A sweet friend who recently graduated asked me to write a post about what being in that position was like.
I blogged a lot during that season of life. (Some of which you can read here, here, and here.) The truth of the matter is, it still feels like I’m in the middle of that season. It’s only been three years since I’ve been out of school.
I’m still waiting for someone to figure out I’m a fraud, but if I’ve learned anything, it’s that we’re all waiting for that. This has been three years of riding on God’s grace and taking each opportunity in stride.
I’m definitely no expert, but some dear voices have spoke into my life. I’ve had some wonderful guides in this no-mans-land and I’m so grateful.
Some of these voices have been writers who’s words have come at just the right time with a message I deeply needed.
So, for anyone out there who’s trying to figure out what on earth is next, here are some of the books that guided me along my way so far.
Life Together—Dietrich Bonhoeffer
Leaving behind my college community meant investing differently in relationships. Friends were no longer just down the hall or across campus, They were across town or out of state. It was going to take more of an effort.
Being in close community is something I have to be more intentional about, but it is something I need. Bonhoeffer unpacks a beautiful vision of what community in the church is supposed to be. The first chapter alone is a game changer and is full-to-the-brim with encouragement and challenges for those establishing a community.
Anne of Green Gables—L.M. Montgomery
One of the beautiful things about finishing school was being able to read what I wanted. I began reading childhood favorites. It’s been so fun.
Anne of Green Gables was a beautiful reminder of what it means to live in wonder. Anne’s curiosity and imagination are aspects I want to emulate in my adulthood as a creative. (Plus this Rifle Paper Co. edition is BEAUTIFUL!)
Five Aspects of a Woman—Barbara Mouser
The new Bible College Spinster series is coming for a search for what it means to be a well-rounded and thriving single person. Part of what has been important to me in the search is being a woman.
Hands-down, the most influential book in my time out of school has been the bible study, 5 Aspects of a Woman. Mouser’s in depth look at what God intended in creating woman has been a huge encouragement. I recommend this not only for women, but for men as well. I learned so much about my brothers in Christ while pondering the implications of this great book.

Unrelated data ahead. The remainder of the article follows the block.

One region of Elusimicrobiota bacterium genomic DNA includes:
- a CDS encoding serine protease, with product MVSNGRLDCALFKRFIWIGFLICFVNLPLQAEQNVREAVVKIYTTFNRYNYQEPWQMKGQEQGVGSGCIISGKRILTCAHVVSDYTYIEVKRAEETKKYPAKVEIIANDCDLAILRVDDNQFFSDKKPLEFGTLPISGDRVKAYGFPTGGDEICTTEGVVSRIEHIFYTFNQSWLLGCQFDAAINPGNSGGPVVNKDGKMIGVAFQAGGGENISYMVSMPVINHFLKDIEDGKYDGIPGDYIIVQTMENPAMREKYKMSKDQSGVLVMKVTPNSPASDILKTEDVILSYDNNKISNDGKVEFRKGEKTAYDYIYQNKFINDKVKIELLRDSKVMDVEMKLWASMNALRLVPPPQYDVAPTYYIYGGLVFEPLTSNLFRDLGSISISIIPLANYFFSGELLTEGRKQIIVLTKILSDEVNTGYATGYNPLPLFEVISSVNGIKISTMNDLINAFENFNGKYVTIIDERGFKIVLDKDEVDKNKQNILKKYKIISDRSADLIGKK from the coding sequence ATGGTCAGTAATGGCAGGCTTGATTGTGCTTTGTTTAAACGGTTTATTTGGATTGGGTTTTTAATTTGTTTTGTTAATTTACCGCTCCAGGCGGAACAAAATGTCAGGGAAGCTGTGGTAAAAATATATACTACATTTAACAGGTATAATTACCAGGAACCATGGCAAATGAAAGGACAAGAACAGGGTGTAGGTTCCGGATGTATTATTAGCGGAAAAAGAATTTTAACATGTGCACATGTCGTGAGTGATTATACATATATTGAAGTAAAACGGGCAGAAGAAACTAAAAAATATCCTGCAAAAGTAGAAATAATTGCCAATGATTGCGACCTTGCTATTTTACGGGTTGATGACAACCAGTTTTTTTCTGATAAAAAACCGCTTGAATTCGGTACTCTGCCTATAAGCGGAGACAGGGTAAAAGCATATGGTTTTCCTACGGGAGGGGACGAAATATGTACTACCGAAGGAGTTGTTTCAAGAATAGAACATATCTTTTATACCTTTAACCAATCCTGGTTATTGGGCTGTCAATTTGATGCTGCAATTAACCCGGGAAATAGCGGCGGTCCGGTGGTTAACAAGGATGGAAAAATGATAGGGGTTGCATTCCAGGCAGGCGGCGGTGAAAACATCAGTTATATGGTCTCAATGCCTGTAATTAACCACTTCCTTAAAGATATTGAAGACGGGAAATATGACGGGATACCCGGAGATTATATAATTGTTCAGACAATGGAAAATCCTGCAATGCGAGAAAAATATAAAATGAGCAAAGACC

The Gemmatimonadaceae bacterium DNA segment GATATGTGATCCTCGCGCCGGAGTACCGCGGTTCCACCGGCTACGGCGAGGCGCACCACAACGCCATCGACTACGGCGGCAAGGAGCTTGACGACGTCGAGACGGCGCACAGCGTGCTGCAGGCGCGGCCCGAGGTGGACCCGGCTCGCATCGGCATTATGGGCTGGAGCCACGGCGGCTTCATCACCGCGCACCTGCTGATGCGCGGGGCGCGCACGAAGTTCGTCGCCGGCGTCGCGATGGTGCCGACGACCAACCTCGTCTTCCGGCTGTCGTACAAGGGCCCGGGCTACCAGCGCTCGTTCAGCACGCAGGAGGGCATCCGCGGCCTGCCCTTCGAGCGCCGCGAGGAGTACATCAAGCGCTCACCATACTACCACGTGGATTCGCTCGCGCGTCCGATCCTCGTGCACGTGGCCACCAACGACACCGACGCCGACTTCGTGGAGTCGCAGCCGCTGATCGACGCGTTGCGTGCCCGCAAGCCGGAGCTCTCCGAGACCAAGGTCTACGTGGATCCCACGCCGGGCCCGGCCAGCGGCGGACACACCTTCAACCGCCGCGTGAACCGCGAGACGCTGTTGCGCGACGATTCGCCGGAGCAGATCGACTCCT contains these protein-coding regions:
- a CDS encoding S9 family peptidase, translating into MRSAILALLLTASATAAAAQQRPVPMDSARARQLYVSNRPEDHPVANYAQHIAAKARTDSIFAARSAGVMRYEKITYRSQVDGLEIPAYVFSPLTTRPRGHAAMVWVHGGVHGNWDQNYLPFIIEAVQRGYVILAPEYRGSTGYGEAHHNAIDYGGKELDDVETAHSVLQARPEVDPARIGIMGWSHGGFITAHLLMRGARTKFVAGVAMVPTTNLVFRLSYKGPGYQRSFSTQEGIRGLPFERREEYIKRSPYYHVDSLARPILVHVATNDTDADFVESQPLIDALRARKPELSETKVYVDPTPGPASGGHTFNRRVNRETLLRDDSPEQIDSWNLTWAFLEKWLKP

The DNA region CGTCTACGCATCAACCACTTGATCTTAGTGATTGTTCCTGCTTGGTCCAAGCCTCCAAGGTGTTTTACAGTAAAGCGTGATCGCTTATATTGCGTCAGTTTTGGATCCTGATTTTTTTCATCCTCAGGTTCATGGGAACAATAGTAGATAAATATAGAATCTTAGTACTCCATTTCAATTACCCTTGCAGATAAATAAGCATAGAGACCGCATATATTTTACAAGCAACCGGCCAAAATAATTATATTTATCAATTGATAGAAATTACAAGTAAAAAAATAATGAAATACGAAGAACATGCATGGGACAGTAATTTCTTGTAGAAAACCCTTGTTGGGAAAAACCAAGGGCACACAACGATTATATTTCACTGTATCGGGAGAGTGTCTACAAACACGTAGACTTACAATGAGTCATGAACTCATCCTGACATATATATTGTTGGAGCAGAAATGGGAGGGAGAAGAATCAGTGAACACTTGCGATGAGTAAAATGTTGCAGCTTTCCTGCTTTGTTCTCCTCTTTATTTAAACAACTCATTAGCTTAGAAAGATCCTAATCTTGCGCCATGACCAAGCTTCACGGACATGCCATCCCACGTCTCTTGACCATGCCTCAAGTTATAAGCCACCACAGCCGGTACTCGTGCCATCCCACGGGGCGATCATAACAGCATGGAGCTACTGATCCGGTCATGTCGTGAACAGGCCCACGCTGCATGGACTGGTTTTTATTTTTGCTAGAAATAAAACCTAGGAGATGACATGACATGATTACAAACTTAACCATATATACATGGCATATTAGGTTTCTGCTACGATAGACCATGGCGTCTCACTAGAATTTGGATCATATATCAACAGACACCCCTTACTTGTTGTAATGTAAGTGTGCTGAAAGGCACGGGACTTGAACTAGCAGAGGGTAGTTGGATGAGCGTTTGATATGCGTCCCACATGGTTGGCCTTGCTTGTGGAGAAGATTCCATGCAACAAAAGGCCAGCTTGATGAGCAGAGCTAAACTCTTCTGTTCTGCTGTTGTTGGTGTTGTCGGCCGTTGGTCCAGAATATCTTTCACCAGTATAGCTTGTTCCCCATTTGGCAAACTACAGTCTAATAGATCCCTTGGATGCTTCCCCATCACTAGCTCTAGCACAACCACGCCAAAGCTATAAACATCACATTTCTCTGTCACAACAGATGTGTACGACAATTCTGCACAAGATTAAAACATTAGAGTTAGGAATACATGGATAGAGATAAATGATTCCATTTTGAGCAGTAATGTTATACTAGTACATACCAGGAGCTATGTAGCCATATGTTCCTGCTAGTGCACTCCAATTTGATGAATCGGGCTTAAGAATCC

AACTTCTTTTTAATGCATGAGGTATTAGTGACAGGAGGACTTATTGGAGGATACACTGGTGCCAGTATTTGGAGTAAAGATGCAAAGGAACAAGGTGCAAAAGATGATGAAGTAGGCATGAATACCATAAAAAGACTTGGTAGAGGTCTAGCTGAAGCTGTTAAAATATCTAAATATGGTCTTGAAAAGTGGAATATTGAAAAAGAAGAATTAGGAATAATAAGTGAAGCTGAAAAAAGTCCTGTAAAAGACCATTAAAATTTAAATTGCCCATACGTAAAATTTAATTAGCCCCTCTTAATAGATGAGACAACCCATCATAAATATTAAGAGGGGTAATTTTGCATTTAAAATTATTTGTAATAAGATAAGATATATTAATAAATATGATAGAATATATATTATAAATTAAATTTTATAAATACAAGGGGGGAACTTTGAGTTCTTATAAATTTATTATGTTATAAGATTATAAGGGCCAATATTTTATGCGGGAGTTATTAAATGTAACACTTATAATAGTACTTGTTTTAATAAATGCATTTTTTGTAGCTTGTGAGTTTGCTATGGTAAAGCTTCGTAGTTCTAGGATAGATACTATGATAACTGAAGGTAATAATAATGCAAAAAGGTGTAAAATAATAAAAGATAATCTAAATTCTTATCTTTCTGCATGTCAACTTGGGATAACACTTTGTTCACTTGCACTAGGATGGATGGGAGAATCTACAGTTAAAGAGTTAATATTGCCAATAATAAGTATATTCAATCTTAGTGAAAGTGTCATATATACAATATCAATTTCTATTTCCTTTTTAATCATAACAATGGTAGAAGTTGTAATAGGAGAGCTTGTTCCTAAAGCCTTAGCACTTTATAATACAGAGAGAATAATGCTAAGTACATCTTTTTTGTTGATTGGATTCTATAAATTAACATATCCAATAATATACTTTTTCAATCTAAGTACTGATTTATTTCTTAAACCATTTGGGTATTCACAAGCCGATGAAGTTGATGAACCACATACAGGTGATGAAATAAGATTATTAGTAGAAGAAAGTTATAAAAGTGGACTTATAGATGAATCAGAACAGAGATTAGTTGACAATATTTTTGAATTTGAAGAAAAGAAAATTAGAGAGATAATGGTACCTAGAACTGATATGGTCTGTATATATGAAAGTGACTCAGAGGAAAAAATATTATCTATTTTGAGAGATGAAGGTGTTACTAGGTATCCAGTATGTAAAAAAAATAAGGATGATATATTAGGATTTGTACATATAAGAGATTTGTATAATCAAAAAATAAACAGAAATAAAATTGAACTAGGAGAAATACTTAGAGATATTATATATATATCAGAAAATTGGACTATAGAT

All Groan Up-Paul Angone
This season of life requires a sense of humor. It also requires some brutal honesty.
Angone provides both in this great book on what on earth this season of clueless and tension is all about. “Groan” is such a good word to use for what those post-grad months (and years) feel like. He unpacks what he took from his own journey and shares them in such a graceful and loving manner. In a time I was shrugging my shoulders about my life, a friend passed along an excerpt of the book and I went right out and purchased my own copy.
If I was wealthier, I would buy this book for all my college grad friends.
East of Eden-John Steinbeck
I was looking for a book to wreck me and this book fit the bill.
This post-grad time is the perfect time in life to grapple with Timnshel. (Which is not just a Mumford & Sons song, people!)
This book is deep and difficult, but when you’re suddenly without homework, you have time for deep and difficult. Or at least you should make time for it.
Surprised by Oxford-Carolyn Weber
I’ve been wondering if it’s time to look at grad school and, honestly, I’m still on the fence. But for anyone wondering if that’s next on the docket, Weber’s memoir is so good. And even if you’re not wondering that, it’s still so good.
She describes her testimony—which takes place during the first year of her master’s program…at Oxford. Part spiritual memoir, part bookworm feast, part romantic-comedy—it’s just a fun book.
Probably the hardest thing to learn in this season is that things do not go your way. More times than not, things just won’t come together the way you planned and sometimes that is painful. Being turned down for jobs, or even not getting an interview. Waiting for a significant other. Looking for healthy community. There will be times we don’t get what we’re looking for.
Shauna’s look at beauty and brokenness side-by-side was like medicine to my heart. I read it after exiting a pretty toxic community. Her vulnerability spoke right to my ache and I’m so grateful for the healing that came from this book.